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Clear strategy vital to achieve free and effective media

ANN/THE STAR – A clear strategy is needed to ensure that the press can continue to operate freely and securely, says Tan Sri Johan Jaaffar.

In conjunction with the upcoming National Journalists Day (Hawana) celebrations, the veteran journalist said Malaysia must honour all its pledges to ensure freedom of the media.

“This is to ensure that the media will be able to play a role as an effective check and balance,” he said when contacted yesterday.

Reporters Without Borders (RSF) released a report stating that Malaysia had been ranked 73rd with 62.83 points in the 2023 World Press Freedom Index compared with 113th spot at 51.55 points last year.

Malaysia is also ranked the highest among ASEAN countries, ahead of Thailand (106), Indonesia (108), Singapore (129), the Philippines (132), Brunei (142), Cambodia (147), Laos (160), Myanmar (173) and Vietnam (178).

The index, published on the RSF website, compares the level of media freedom in 180 countries and regions in the world.

Johan, also a Tokoh Wartawan Negara (National Eminent Journalist), said he expected some kind of commitment from the government to at least relook archaic and irrelevant laws to prove to the world that it was serious in ensuring press freedom in the country.

He said that Pakatan Harapan had previously pledged to repeal and abolish laws that stifled press freedom.

“Let’s start with the Printing Presses and Publications Act (PPPA) 1984. Abolish that first as a sign of sincerity,” he added.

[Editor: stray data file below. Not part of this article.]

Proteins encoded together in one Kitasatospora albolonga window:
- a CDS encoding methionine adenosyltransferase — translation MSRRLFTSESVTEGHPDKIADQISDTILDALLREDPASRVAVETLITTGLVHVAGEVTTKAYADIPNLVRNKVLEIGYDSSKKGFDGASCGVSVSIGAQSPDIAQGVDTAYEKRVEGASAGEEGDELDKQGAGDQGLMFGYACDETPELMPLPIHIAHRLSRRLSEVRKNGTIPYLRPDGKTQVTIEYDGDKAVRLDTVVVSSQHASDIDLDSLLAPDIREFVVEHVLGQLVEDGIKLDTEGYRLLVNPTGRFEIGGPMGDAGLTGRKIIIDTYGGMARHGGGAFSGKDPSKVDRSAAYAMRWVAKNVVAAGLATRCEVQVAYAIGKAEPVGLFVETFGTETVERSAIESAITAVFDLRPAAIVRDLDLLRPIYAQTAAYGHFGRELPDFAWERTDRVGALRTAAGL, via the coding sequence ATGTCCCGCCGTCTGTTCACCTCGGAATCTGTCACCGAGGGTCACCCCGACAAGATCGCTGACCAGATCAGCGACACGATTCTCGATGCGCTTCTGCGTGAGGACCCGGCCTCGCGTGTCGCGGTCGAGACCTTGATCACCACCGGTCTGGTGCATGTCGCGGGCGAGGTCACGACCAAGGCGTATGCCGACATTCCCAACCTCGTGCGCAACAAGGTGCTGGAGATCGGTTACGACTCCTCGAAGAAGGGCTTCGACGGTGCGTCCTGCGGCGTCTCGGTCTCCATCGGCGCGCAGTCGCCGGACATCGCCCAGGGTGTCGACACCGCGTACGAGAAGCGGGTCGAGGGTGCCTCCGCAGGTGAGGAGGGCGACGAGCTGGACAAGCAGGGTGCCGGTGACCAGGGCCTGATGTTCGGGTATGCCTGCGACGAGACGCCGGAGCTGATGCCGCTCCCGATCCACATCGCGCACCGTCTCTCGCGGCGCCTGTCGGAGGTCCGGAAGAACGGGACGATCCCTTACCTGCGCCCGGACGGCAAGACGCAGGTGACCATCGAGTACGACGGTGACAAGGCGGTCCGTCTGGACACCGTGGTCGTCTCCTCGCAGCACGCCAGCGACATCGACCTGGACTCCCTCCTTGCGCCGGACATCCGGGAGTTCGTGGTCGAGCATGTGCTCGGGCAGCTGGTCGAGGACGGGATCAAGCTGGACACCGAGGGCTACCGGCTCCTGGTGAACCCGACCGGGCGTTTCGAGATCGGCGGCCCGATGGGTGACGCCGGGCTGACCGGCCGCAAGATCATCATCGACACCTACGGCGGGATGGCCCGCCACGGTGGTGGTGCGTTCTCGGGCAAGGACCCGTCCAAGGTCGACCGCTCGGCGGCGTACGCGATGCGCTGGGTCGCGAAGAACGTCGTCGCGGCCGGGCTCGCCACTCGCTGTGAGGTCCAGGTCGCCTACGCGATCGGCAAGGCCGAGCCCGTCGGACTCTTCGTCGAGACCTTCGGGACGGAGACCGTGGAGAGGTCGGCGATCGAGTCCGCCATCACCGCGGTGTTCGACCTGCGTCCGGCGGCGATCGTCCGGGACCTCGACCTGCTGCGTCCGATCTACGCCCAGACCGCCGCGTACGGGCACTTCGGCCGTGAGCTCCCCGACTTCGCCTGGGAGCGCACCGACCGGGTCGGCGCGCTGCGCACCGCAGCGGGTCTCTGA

Pakatan promised to review and abolish laws that restrict freedom of speech, including the PPPA, as part of its election manifesto.

Last month, Home Minister Datuk Seri Saifuddin Nasution Ismail reportedly said that the PPPA was still needed to ensure public peace. “The Prime Minister understands better than anyone else how a biased media can harm an individual or a party and this is a fact,” he had said.

To ensure the media plays a role as an effective check and balance, he suggested the government appoint a representative from the media fraternity to sit on the Senate.

NSTP group managing editor and Berita Harian group editor Datuk Ahmad Zaini Kamaruzzaman said this year’s Hawana should be a continuation of last year’s theme of the media being the “voice of the people”.

“The focus should still be on the struggle to increase media freedom in our country.

“Although media freedom has improved and is more positive now, there is still a lot of room for improvement,” he added. In this regard, he said the government needed to ensure that media freedom was given its due importance.

Ahmad Zaini also said that regardless of who becomes prime minister or which party helms the government, the interests of the nation and the people should be the priority and not the individual or party.

“The government and political leaders need to end the old culture of controlling the media.

“Give proper freedom to the media as the Fourth Estate for the sake of the people and the country,” he added.

Apart from amending laws that stifle media freedom, Ahmad Zaini said the proposed Malaysian Media Council should be turned into a reality this year following a protracted delay in its setting up.

Meanwhile, journalism advocacy group Gerakan Media Merdeka (Geramm) said despite the country’s improvement in media freedom rankings, it should not be a cause of satisfaction.

“We need a stronger commitment from the government to ensure greater and more effective media freedom. “The revival of the proposed Malaysian Media Council by the current administration can be a good step to promote and protect media freedom,” it said.

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